Once they’d gone, the trial could begin. There was now a long table across the stage with three chairs, and there were four chairs to the left side of the platform where Hermione’s ladies sat after helping her on. She sat to the left and Leontes to the right of the table, with one of the other courtiers sitting in the middle as judge. He looked like he’d rather not have the job, to be honest, and there was a hint of trembling in his hand as he held the indictment and read it out. Hermione was in a drab shift, not fully recovered from childbirth though without the blood stains that often accompany this scene. She held her own pretty well, reading the first part of her speech from a tatty scrap of paper, while Leontes seemed fatigued and depressed rather than angry and vengeful for most of this scene. It was the judge’s nervousness and unhappiness that really conveyed the harshness of Leontes’ absolute authority.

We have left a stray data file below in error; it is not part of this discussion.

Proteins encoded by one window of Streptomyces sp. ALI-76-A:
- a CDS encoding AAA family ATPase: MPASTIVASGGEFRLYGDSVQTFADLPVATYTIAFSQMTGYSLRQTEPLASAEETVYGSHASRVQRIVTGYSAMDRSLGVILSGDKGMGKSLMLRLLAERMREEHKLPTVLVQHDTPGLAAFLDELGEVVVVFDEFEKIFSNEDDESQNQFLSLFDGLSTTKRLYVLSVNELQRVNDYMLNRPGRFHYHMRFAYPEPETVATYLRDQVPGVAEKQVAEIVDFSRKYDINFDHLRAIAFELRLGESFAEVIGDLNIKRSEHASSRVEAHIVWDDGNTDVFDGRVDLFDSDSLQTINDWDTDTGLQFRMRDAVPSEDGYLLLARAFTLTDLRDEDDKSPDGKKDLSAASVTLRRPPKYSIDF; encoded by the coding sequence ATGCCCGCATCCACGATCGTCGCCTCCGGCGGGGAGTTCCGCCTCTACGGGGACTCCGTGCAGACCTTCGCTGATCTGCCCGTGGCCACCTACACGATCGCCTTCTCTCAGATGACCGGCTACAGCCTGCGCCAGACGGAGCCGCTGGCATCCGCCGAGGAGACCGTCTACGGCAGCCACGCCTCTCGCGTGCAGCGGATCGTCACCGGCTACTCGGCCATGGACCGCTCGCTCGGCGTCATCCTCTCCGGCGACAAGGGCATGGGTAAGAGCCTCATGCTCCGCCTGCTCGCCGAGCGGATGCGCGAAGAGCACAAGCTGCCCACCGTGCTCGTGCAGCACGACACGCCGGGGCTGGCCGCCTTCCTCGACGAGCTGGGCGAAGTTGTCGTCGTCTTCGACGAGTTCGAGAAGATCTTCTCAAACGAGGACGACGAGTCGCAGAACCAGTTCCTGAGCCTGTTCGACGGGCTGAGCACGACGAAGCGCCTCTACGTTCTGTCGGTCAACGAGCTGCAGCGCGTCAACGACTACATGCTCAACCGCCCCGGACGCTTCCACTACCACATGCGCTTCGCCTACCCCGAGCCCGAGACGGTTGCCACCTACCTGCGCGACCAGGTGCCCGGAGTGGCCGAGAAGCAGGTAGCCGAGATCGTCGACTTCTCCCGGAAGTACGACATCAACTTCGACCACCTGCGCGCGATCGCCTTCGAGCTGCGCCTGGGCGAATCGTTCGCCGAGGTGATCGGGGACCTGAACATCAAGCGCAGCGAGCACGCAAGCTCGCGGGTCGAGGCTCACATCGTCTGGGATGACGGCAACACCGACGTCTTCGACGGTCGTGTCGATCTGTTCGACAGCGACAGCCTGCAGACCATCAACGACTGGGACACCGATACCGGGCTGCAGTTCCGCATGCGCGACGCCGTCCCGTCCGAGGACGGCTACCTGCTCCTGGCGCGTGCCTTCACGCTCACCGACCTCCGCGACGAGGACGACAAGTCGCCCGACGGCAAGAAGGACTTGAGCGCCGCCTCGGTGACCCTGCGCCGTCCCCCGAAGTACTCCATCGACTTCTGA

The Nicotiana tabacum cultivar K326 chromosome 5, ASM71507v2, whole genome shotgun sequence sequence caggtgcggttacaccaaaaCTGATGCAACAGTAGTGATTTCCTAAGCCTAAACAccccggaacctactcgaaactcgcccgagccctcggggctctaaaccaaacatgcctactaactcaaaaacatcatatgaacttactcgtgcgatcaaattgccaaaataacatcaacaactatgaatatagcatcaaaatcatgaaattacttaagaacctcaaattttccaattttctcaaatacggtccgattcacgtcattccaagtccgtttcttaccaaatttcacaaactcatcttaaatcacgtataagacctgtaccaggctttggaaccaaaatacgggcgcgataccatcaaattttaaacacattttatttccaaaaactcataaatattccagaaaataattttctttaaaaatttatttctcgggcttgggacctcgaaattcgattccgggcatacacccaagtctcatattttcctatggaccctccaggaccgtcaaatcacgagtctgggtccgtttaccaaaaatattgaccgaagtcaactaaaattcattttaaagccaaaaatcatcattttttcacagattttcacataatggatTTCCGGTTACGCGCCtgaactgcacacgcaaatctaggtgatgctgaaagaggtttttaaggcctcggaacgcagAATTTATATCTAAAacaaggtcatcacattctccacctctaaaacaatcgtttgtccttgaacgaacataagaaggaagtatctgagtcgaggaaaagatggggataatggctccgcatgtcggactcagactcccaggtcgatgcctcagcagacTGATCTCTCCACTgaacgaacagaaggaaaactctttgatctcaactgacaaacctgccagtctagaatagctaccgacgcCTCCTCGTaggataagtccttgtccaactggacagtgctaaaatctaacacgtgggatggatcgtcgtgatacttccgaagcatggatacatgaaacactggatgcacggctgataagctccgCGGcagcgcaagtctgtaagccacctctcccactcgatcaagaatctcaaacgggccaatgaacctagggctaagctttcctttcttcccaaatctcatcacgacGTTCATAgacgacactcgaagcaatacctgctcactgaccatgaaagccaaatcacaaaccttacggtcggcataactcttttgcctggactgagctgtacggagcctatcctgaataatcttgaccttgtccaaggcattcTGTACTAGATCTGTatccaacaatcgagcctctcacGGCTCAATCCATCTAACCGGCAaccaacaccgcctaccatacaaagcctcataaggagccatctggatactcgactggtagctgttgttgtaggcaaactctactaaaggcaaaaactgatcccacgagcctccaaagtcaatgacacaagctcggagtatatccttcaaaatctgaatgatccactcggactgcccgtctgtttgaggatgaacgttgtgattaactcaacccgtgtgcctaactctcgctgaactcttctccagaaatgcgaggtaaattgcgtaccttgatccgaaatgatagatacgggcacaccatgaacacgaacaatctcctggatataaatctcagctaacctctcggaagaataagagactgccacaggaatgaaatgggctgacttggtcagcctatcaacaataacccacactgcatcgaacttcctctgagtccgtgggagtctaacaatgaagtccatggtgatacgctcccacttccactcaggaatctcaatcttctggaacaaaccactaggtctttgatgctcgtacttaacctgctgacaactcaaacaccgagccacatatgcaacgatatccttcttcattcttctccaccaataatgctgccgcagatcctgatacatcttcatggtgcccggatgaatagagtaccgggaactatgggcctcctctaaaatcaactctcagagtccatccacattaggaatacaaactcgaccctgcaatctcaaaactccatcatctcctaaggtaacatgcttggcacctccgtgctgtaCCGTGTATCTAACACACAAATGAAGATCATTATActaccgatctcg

When the oracle was called for, the judge used a sword for Cleomenes and Dion to swear on, and was clearly relieved to read out the good news of Hermione’s innocence. Unfortunately the king was determined to have a guilty verdict, and the inevitable happened. I liked the way this production allowed the actors to breathe and think instead of having to deliver their lines like a supermarket checkout person – so many per minute. When Leontes was talking with Paulina after she’s announced the death of his wife, he moved over to the table, and during his lines he paused briefly to pick up the piece of paper Hermione had with her during the trial. It was another touching moment, and another example of the layers of detail in the performance which made it such an enjoyable experience.